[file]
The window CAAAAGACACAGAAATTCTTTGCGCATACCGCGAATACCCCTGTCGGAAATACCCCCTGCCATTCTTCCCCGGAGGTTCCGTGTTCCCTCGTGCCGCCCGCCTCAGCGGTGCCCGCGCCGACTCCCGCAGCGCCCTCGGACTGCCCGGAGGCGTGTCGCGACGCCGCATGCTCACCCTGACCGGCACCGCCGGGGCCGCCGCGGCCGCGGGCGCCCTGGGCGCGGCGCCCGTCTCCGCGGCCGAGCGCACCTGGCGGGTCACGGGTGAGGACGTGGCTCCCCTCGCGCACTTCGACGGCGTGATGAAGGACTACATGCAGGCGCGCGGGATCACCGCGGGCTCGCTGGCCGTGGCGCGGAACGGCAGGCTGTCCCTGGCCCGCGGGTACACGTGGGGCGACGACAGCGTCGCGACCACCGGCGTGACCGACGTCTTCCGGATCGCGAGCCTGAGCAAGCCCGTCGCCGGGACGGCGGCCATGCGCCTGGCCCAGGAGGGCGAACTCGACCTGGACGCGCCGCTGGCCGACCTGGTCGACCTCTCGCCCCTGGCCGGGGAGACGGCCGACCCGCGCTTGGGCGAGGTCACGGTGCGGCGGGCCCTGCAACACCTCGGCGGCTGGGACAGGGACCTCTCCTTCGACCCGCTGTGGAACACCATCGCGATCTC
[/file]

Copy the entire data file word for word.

The window CAAAAGACACAGAAATTCTTTGCGCATACCGCGAATACCCCTGTCGGAAATACCCCCTGCCATTCTTCCCCGGAGGTTCCGTGTTCCCTCGTGCCGCCCGCCTCAGCGGTGCCCGCGCCGACTCCCGCAGCGCCCTCGGACTGCCCGGAGGCGTGTCGCGACGCCGCATGCTCACCCTGACCGGCACCGCCGGGGCCGCCGCGGCCGCGGGCGCCCTGGGCGCGGCGCCCGTCTCCGCGGCCGAGCGCACCTGGCGGGTCACGGGTGAGGACGTGGCTCCCCTCGCGCACTTCGACGGCGTGATGAAGGACTACATGCAGGCGCGCGGGATCACCGCGGGCTCGCTGGCCGTGGCGCGGAACGGCAGGCTGTCCCTGGCCCGCGGGTACACGTGGGGCGACGACAGCGTCGCGACCACCGGCGTGACCGACGTCTTCCGGATCGCGAGCCTGAGCAAGCCCGTCGCCGGGACGGCGGCCATGCGCCTGGCCCAGGAGGGCGAACTCGACCTGGACGCGCCGCTGGCCGACCTGGTCGACCTCTCGCCCCTGGCCGGGGAGACGGCCGACCCGCGCTTGGGCGAGGTCACGGTGCGGCGGGCCCTGCAACACCTCGGCGGCTGGGACAGGGACCTCTCCTTCGACCCGCTGTGGAACACCATCGCGATCTC